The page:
Yesterday my dad called when I was sick. He grabbed his guitar and played/sang a few of the songs I used to ask him to sing when I was very young. One song he sang was a song I hadn't head or even thought about in years --  "I'm Easy" by Keith Carradine. I've mentioned before that either my mom or dad sang to us every night when Matthew and I were little. We could each choose one song for whomever was singing to us that night. "I'm Easy" was one I requested several times. i think I liked the chord structure and Travis picking more than the actual song itself, but I remember my dad complaining to my mom that it was a rather strange song for a four-year-old to like. My mom responded to my dad that I was a rather strange child, and that I had inherited my strangeness from him.

"I'm Easy," written and performed by Carradine, was from the movie Nashville. At the time I would not even have known of the exstence of the movie Nashville, but I've since seen it.  I'm not sure what its rating is on Rotten Tomatoes or any similar site, but I'd have to say that it might be among the worst movies ever made. Still, the scene with "I'm Easy" was rather cleverly directed. The character portrayed by Carradine was something of a player, and he performed the song, announcing that the person to whom it was dedicated might be in the audience. It was amusing to watch the expressions of all the women who thought the song had been written for them.  Even occurring in such an abysmal movie, it was ingenious direction on the part of Robert Altman.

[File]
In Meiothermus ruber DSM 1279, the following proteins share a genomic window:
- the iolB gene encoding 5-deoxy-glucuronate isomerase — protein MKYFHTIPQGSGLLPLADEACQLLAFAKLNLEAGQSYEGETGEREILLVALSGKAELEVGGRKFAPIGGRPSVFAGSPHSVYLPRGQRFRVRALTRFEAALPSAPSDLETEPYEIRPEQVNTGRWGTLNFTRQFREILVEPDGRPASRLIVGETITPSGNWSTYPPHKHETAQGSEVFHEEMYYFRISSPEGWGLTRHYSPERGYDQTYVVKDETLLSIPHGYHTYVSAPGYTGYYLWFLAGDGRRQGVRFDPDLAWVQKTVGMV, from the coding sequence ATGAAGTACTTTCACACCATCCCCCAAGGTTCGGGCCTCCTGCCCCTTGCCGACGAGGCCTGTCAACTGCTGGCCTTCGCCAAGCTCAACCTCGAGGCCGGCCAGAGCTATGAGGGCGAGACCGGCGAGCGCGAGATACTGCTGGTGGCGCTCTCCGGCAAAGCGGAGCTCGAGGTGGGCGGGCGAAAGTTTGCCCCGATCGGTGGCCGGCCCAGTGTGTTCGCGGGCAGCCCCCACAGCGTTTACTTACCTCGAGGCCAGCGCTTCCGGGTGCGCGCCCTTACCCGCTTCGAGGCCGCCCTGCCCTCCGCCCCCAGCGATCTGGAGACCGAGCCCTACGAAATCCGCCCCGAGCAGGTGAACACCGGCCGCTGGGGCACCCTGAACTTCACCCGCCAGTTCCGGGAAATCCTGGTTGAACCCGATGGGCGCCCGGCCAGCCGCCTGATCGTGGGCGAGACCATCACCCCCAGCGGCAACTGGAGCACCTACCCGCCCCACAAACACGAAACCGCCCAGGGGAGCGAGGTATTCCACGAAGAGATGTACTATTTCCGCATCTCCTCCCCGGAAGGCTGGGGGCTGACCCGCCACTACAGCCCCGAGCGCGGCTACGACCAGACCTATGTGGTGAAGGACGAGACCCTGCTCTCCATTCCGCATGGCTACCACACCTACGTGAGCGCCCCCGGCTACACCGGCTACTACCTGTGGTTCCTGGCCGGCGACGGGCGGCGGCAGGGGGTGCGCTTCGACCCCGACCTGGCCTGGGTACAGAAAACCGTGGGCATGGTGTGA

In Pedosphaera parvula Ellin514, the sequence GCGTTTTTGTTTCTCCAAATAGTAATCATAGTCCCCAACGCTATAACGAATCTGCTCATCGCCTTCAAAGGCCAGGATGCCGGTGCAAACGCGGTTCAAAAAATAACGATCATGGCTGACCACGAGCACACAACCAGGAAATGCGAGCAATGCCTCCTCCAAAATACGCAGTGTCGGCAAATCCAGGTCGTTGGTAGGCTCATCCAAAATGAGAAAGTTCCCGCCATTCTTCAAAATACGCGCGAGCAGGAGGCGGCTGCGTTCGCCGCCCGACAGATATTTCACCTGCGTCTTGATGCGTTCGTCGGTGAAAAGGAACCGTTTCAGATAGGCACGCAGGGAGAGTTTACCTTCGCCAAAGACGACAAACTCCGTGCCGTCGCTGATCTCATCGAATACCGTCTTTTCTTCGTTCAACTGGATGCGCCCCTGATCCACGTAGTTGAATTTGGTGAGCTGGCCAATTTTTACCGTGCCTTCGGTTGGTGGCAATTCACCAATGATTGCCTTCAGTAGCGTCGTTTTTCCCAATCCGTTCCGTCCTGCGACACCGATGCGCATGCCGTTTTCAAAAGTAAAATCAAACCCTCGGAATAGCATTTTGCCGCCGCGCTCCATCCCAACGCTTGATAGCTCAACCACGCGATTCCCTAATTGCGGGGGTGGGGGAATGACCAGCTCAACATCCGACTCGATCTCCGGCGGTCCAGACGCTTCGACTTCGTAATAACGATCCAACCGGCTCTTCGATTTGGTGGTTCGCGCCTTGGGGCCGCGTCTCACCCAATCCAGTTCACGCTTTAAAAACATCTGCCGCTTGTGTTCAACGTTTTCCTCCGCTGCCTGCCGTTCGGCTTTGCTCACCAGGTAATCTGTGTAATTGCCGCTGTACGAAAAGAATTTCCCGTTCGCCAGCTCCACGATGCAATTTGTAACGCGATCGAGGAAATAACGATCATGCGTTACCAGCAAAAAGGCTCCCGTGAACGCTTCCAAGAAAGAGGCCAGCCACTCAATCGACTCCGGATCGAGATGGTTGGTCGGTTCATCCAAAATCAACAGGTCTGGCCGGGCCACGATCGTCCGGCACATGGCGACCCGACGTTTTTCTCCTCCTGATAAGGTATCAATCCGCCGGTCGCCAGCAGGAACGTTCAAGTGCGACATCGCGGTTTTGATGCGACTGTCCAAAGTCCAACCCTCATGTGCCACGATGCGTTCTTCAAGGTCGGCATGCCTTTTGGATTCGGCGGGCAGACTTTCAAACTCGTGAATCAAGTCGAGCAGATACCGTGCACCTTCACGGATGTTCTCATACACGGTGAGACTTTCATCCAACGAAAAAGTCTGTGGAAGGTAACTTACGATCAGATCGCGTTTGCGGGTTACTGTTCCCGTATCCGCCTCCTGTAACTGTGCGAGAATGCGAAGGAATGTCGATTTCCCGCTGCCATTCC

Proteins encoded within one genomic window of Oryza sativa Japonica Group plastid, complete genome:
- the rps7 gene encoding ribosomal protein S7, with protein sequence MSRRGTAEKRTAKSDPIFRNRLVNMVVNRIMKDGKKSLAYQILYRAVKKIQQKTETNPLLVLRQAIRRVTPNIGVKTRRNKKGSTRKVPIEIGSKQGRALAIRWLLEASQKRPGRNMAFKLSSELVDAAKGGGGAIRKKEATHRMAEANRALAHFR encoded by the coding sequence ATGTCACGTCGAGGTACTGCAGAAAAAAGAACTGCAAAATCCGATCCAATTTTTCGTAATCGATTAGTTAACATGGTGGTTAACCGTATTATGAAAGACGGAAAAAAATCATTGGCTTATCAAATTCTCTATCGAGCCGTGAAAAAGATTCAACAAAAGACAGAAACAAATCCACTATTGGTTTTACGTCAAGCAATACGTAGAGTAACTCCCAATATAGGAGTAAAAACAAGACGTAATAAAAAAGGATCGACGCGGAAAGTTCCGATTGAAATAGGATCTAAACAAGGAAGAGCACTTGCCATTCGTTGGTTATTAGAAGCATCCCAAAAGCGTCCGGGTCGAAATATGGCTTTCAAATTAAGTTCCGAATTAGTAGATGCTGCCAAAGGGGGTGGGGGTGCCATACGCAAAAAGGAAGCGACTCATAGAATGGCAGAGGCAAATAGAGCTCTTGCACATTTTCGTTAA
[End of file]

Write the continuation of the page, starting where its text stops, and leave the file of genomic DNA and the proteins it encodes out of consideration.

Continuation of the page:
I do not own this video. I express my appreciation to the rightful owner for allowing me to use the video on my blog  for however long the video is allowed to remain here.